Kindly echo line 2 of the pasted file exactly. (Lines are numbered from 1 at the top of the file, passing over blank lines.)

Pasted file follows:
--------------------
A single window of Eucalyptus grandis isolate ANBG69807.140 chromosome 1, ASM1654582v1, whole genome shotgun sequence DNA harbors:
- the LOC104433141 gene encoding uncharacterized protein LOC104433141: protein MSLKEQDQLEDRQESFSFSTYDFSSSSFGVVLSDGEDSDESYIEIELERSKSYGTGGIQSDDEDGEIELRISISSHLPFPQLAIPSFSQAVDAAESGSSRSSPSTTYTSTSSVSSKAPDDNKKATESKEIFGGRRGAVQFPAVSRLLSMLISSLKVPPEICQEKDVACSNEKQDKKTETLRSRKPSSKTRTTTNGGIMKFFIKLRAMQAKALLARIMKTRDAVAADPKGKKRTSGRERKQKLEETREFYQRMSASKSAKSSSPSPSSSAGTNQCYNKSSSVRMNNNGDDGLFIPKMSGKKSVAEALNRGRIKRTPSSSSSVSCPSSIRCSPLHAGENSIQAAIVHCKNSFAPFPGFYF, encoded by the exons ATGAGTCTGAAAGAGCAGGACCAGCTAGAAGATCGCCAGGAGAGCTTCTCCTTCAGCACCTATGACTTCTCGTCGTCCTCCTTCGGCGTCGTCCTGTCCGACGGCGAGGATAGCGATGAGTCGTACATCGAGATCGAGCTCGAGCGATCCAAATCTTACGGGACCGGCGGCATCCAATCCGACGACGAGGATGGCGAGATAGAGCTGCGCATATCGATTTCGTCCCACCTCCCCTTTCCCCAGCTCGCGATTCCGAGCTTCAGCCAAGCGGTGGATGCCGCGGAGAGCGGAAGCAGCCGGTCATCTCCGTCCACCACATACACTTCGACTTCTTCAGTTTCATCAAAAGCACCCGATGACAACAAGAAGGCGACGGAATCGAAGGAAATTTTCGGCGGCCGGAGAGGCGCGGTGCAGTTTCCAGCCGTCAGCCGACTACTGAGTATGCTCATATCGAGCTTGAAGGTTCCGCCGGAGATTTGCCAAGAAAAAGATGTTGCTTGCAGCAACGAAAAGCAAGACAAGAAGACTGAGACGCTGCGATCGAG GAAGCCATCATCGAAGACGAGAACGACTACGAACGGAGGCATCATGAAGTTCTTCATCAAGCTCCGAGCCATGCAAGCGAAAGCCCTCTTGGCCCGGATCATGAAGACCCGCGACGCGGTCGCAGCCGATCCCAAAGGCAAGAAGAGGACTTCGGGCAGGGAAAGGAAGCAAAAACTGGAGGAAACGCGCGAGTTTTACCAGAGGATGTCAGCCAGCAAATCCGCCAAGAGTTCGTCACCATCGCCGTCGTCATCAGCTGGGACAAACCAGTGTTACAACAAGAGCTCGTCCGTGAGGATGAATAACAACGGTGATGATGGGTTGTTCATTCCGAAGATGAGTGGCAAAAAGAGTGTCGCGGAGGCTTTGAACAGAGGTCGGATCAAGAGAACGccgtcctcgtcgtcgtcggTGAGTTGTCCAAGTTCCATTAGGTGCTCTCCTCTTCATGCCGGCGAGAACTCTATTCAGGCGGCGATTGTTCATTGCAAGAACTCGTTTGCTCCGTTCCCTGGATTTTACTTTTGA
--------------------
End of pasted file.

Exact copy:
- the LOC104433141 gene encoding uncharacterized protein LOC104433141: protein MSLKEQDQLEDRQESFSFSTYDFSSSSFGVVLSDGEDSDESYIEIELERSKSYGTGGIQSDDEDGEIELRISISSHLPFPQLAIPSFSQAVDAAESGSSRSSPSTTYTSTSSVSSKAPDDNKKATESKEIFGGRRGAVQFPAVSRLLSMLISSLKVPPEICQEKDVACSNEKQDKKTETLRSRKPSSKTRTTTNGGIMKFFIKLRAMQAKALLARIMKTRDAVAADPKGKKRTSGRERKQKLEETREFYQRMSASKSAKSSSPSPSSSAGTNQCYNKSSSVRMNNNGDDGLFIPKMSGKKSVAEALNRGRIKRTPSSSSSVSCPSSIRCSPLHAGENSIQAAIVHCKNSFAPFPGFYF, encoded by the exons ATGAGTCTGAAAGAGCAGGACCAGCTAGAAGATCGCCAGGAGAGCTTCTCCTTCAGCACCTATGACTTCTCGTCGTCCTCCTTCGGCGTCGTCCTGTCCGACGGCGAGGATAGCGATGAGTCGTACATCGAGATCGAGCTCGAGCGATCCAAATCTTACGGGACCGGCGGCATCCAATCCGACGACGAGGATGGCGAGATAGAGCTGCGCATATCGATTTCGTCCCACCTCCCCTTTCCCCAGCTCGCGATTCCGAGCTTCAGCCAAGCGGTGGATGCCGCGGAGAGCGGAAGCAGCCGGTCATCTCCGTCCACCACATACACTTCGACTTCTTCAGTTTCATCAAAAGCACCCGATGACAACAAGAAGGCGACGGAATCGAAGGAAATTTTCGGCGGCCGGAGAGGCGCGGTGCAGTTTCCAGCCGTCAGCCGACTACTGAGTATGCTCATATCGAGCTTGAAGGTTCCGCCGGAGATTTGCCAAGAAAAAGATGTTGCTTGCAGCAACGAAAAGCAAGACAAGAAGACTGAGACGCTGCGATCGAG GAAGCCATCATCGAAGACGAGAACGACTACGAACGGAGGCATCATGAAGTTCTTCATCAAGCTCCGAGCCATGCAAGCGAAAGCCCTCTTGGCCCGGATCATGAAGACCCGCGACGCGGTCGCAGCCGATCCCAAAGGCAAGAAGAGGACTTCGGGCAGGGAAAGGAAGCAAAAACTGGAGGAAACGCGCGAGTTTTACCAGAGGATGTCAGCCAGCAAATCCGCCAAGAGTTCGTCACCATCGCCGTCGTCATCAGCTGGGACAAACCAGTGTTACAACAAGAGCTCGTCCGTGAGGATGAATAACAACGGTGATGATGGGTTGTTCATTCCGAAGATGAGTGGCAAAAAGAGTGTCGCGGAGGCTTTGAACAGAGGTCGGATCAAGAGAACGccgtcctcgtcgtcgtcggTGAGTTGTCCAAGTTCCATTAGGTGCTCTCCTCTTCATGCCGGCGAGAACTCTATTCAGGCGGCGATTGTTCATTGCAAGAACTCGTTTGCTCCGTTCCCTGGATTTTACTTTTGA